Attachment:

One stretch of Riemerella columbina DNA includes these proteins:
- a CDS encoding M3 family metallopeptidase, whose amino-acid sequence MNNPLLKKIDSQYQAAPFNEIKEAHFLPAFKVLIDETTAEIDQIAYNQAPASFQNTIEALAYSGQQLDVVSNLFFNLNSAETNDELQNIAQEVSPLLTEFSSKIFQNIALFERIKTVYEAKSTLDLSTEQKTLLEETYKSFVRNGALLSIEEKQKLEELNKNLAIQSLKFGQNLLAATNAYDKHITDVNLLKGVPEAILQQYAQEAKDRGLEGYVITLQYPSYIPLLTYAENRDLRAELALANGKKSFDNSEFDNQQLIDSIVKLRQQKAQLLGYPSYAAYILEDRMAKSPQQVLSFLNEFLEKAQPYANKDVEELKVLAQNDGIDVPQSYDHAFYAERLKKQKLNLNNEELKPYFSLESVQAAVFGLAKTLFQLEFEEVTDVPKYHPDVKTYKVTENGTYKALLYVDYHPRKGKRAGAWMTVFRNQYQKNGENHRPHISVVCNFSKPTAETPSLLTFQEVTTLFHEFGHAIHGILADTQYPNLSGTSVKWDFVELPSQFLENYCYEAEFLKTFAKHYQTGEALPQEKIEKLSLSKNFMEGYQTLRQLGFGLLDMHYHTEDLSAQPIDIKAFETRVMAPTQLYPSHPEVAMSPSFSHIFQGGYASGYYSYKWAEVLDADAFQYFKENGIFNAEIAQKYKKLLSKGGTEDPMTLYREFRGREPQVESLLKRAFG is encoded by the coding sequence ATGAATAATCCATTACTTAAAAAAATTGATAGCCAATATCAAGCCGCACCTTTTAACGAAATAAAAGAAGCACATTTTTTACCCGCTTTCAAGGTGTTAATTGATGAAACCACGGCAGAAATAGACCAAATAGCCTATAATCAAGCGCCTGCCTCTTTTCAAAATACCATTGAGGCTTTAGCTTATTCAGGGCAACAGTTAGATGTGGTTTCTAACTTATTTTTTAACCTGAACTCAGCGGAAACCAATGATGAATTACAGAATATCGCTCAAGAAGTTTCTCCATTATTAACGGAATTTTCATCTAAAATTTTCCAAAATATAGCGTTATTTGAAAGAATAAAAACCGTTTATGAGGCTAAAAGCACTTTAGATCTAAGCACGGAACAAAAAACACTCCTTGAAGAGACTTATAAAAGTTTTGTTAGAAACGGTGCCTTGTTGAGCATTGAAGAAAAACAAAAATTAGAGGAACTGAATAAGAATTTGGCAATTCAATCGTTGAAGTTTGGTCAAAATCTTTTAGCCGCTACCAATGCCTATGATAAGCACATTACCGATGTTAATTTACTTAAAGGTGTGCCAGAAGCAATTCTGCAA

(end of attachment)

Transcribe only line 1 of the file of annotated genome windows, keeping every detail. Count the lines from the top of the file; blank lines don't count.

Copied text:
One stretch of Riemerella columbina DNA includes these proteins: